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Pumpkin

How Seth Rogen's serious concerns about human rights and Zionism have turned into dispiriting Jewish shtik

Seth Rogen
© Getty Images
Seth Rogen attends the premiere of the rom-com “Long Shot” at SXSW.
The Seth Rogen story is really one of the more dispiriting stories we've ever covered on this site, and I need to say why.

Last week, of course, the Hollywood actor and producer did a podcast with a comedian, Marc Maron, in which he said that Israel "makes no sense," that the Jewish state is an "antiquated," "ridiculous" idea and that Jews are safer being spread out, not collected. Also: Rogen said he had been fed a "huge" number of lies about Israel in Jewish day school in Vancouver, including that there were no Palestinians in Israel and that the door was just open for Jews to rebuild a homeland.

These are all very serious statements. And Rogen said, "I'm afraid of Jews" in making them. Because that's who would come down on him. Even though he ought to have autonomy, as a famous Jew.

We were the first to report the comments, and our traffic exploded, and Seth Rogen trended on Twitter. He began walking it back then, saying people didn't know how to take a joke, and the quotes were out of context.

Comment: See also: Israel is ridiculous, antiquated and based on ethnic cleansing, Seth Rogen says, but he's afraid to tell other Jews


Bizarro Earth

Video shows man attacked in Paris launderette for telling customer to wear mask

laundrette attack

Screenshot of the video
A man using a launderette in a Paris suburb says he was beaten by two men with baseball bats in front of his young children after asking a customer to put on a face mask.

Masks are obligatory inside all public places in France to combat a recent surge in coronavirus cases.

The alleged victim, named only as Augustin, 44, told French television he was folding up his washing in the launderette on Sunday afternoon with his children aged five and seven when a man entered without a mask.

He said the man replied "I'll do what I want" when asked to put one on. A row then reportedly broke out. The non-mask-wearing customer left the premises north of the French capital.

Comment: See also: Everything You Think You Know About Coronavirus...


Fire

The Beirut blast adds insult to the injury of Lebanon's plummeting currency & crumbling economy

Beirut blast harbor
© Sputnik / Zahra El-Amir
Aftermath of a massive explosion is seen in Beirut, Lebanon
A devastating explosion of around 2,750 tonnes of ammonium nitrate that had been stored in a Beirut port warehouse since 2014 shattered the Lebanese capital on Tuesday, claiming the lives of at least 100 people and leaving more than 4,000 wounded. Lebanese observers have shed light on the tragedy as well as its impact on the people and the country.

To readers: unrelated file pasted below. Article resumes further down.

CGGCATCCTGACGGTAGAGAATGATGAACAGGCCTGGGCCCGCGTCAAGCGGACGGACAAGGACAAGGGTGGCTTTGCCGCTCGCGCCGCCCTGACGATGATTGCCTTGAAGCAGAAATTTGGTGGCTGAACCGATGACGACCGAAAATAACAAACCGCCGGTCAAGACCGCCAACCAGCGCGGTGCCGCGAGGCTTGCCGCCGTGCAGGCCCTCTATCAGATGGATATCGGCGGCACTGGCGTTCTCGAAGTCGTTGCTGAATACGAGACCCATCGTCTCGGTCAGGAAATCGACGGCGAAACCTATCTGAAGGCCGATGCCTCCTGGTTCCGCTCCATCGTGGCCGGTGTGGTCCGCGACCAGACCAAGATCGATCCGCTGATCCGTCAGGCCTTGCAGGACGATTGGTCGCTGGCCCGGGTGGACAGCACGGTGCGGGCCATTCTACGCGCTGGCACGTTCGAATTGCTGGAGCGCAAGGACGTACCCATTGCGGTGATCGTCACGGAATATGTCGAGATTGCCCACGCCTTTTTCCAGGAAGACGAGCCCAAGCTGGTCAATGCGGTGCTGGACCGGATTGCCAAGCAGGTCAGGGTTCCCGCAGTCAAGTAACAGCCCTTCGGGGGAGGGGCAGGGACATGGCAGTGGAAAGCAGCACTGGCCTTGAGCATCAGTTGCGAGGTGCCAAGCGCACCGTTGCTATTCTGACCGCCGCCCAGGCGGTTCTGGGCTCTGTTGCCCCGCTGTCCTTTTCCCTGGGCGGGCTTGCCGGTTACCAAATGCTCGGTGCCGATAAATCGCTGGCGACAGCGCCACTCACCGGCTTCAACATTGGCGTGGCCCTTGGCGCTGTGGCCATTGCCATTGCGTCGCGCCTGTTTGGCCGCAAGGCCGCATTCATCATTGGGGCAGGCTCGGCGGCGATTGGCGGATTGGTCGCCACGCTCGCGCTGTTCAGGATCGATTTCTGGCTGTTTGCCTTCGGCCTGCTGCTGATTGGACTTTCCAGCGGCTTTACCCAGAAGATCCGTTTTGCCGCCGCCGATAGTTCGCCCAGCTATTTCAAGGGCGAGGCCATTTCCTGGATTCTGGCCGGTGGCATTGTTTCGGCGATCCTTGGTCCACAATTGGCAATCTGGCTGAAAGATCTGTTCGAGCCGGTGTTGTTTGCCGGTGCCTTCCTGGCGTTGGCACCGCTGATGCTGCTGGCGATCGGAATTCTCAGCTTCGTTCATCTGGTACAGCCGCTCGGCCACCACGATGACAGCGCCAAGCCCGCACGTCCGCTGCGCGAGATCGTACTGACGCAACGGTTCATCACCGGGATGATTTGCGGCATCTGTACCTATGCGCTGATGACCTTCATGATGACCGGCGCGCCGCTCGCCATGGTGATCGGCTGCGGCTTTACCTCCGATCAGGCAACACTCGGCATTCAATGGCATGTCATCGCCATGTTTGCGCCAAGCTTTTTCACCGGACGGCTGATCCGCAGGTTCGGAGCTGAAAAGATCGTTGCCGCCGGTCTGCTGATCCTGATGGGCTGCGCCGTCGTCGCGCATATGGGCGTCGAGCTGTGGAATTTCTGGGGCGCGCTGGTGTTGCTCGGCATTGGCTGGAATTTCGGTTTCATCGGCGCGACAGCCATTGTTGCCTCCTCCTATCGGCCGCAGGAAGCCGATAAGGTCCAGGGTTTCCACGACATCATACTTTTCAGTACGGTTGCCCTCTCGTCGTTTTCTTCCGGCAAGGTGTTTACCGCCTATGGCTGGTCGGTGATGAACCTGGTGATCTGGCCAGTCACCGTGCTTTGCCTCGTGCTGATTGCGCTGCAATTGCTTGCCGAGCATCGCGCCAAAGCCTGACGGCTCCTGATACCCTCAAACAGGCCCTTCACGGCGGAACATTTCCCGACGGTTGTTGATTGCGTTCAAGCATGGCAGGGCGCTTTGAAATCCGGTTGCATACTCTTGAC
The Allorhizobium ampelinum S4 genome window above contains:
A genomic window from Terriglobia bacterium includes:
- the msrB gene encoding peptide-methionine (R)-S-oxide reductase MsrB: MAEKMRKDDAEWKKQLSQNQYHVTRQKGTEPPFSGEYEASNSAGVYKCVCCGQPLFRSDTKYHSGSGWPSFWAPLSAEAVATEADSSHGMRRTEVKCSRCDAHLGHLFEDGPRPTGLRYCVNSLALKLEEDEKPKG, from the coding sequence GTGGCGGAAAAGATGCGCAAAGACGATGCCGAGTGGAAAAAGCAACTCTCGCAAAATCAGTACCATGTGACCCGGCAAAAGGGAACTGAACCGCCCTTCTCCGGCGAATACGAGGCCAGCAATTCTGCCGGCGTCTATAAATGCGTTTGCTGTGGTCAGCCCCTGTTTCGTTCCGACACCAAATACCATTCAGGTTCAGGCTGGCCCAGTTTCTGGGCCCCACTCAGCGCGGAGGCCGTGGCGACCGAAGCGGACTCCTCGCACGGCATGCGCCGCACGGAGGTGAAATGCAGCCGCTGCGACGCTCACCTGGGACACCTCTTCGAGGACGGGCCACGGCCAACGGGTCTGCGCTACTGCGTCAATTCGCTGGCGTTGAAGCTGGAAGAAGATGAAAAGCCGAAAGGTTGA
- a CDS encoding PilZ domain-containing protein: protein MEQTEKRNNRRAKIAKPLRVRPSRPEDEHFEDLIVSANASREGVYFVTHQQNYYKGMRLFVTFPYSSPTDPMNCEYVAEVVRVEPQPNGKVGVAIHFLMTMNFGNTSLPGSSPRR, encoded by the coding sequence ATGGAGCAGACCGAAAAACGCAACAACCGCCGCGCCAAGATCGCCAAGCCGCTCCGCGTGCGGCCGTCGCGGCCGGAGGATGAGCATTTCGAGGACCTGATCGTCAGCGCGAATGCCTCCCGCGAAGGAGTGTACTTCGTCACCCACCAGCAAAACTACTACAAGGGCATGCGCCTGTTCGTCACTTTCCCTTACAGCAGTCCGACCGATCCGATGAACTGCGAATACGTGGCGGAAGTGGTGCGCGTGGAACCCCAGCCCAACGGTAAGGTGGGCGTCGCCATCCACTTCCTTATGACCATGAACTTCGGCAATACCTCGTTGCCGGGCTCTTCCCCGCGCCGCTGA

The blast came out of the blue, like one of Lebanese essayist Nassim Taleb's famous "black swans", hitting the country's already plunging economy amid the coronavirus pandemic. With a destroyed port, demolished buildings, and a blown-out main grain silo, the damage amounts to billions of dollars in Beirut alone. In the aftermath of the explosion, the Lebanese government rushed to allocate 100 billion lira ($66 million) in emergency funds to cope with the unfolding crisis.

Comment: No one will say it, but U.S. sanctions, encouraged by Israel, have a great deal to do with Lebanon's economic suffering:


Fire

Massive fire breaks out at market in Emirate of Ajman, UAE

uae market fire
Massive fires are not uncommon in the UAE in the summer, when the daytime air temperature rises above 50 degrees Celsius.

A major fire broke out in a marketplace in an industrial zone in the Emirate of Ajman in north-eastern UAE on 5 August, the Emirati newspaper Al Khaleej reported.

According to The National, the blaze erupted at the market at about 06:30 p.m. local time (14:30 GMT). The area has been closed for several months as part of measures to prevent the spread of COVID-19.

Chess

Ghislaine Maxwell has 'a lot of information' on Epstein's powerful connections - producer

Ghislaine Maxwell
© Chris Ison/PA
Ghislaine Maxwell
Ghislaine Maxwell has "a lot of information" about powerful people with connections to billionaire paedophile Jeffrey Epstein, the producer of a new documentary has claimed.

The British socialite is known to have been an ex-girlfriend of Epstein and is alleged to have recruited multiple young women to be sexually abused by him.

She was arrested on July 2 in the US on federal charges of trafficking minors and will stand trial next year - prosecutors have also alleged she participated in the abuse.

Maxwell has pleaded not guilty.